Christy entered the property with his vehicle and proceeded along the perimeter fence on the east side of the scene trying to locate the best access for apparatus and fire attack. When he arrived at the southeast corner, he found the three employees who tried to extinguish the fire without success. At 5:53, mutual aid was requested from the Altoona and Eleva fire departments and the Chippewa Fire Protection District. A minute later, Christy reported that this incident was a working structure fire and requested his department be re-toned for additional manpower. Altoona responded with two engines and a tender; Eleva with a tender and Chippewa with an engine, an aerial and three tenders. Altoona Engine 1 was positioned on the west side of the fire and hand-laid a 200-foot supply line to a portable monitor and placed it into operation in the area of the fire's origin. Tankers supplied a 2,000-gallon portable tank that this engine drafted from. Chippewa equipment was ordered to the staging area established at Northwest Enterprises, 600 feet from the fire scene.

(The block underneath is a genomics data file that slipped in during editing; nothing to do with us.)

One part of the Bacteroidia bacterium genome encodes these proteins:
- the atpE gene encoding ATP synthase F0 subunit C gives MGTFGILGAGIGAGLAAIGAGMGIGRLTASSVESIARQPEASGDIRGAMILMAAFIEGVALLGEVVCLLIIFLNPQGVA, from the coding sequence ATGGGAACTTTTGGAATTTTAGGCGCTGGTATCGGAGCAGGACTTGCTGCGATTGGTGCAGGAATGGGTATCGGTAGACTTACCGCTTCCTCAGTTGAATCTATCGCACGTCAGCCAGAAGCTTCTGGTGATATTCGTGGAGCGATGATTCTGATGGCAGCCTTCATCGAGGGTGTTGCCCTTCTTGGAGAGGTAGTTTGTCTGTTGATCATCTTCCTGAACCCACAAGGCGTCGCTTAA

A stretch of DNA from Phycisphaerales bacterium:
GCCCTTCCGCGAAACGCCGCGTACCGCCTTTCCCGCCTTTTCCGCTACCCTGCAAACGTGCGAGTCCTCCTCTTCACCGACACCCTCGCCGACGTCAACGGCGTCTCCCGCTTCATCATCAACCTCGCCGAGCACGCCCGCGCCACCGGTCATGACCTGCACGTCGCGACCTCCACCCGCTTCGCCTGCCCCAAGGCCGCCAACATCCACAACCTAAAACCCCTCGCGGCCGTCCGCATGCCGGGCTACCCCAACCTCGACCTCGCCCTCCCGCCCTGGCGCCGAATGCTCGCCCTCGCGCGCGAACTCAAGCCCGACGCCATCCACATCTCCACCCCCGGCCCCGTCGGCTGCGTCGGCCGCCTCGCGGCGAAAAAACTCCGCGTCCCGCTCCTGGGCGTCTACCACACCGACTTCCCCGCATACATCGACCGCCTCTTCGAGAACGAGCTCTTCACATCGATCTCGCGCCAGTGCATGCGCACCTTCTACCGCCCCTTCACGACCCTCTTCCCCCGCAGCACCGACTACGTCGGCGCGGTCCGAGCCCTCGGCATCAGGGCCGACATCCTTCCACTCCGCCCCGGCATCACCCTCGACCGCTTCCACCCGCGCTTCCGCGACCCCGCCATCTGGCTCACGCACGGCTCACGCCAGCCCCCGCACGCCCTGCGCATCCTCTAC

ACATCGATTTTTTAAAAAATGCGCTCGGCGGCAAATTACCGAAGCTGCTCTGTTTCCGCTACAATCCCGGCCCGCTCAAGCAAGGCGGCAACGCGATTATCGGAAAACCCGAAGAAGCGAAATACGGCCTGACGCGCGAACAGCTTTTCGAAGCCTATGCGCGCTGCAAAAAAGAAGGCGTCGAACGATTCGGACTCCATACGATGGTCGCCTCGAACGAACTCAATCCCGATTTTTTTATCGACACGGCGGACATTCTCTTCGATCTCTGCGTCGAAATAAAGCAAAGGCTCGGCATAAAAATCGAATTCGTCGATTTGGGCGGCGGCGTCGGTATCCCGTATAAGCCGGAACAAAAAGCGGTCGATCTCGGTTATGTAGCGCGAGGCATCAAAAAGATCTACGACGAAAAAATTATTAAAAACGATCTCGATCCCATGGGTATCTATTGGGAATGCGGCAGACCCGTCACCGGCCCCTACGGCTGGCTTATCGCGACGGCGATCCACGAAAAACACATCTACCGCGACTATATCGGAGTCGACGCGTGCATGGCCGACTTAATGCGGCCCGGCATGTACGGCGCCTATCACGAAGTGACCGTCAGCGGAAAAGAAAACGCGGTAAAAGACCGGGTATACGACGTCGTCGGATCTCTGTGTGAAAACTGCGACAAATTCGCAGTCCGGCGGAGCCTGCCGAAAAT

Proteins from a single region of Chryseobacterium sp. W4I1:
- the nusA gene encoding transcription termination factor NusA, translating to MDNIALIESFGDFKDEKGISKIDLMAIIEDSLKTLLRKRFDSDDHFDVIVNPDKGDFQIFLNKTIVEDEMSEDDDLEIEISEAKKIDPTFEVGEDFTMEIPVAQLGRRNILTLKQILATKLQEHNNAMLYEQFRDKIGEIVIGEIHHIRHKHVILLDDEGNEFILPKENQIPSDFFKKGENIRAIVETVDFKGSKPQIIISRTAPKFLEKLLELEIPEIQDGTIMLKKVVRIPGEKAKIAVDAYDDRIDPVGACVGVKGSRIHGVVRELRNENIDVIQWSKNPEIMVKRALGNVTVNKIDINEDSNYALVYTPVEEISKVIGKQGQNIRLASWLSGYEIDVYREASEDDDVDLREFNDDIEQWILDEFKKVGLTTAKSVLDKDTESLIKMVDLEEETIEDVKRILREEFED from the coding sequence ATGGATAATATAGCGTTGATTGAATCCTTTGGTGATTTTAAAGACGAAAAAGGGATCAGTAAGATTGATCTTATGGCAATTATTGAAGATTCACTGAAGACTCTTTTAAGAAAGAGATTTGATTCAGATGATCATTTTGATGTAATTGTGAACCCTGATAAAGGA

Township Engines 21 and 41 arrived at 5:56. Engine 21, with a five-person crew, proceeded to the north gate as Engine 41 and two firefighters entered the east gate. Engine 21 laid 400 feet of supply line from the north gate to the area of the fire origin and wyed off with an attack line with a blitz gun positioned to apply water to cool flammable liquid tanks and another attack line with a variable nozzle that two firefighters advanced toward the chiller room. Engine 21 was set up to draft out of a 2,000-gallon portable tank to supply the attack lines. Engine 41 drafted out of a 2,000-gallon portable tank and pumped to Eau Claire Engine 6, which put its aerial master stream into operation. A water shuttle was established to supply Engines 21 and 41 for defensive operations. Altoona Engine 1 was positioned on the west side of the fire and supplied a portable monitor in operation in the area of the fire's origin. A staging area was established at Northwest Enterprises 600 feet from the fire scene.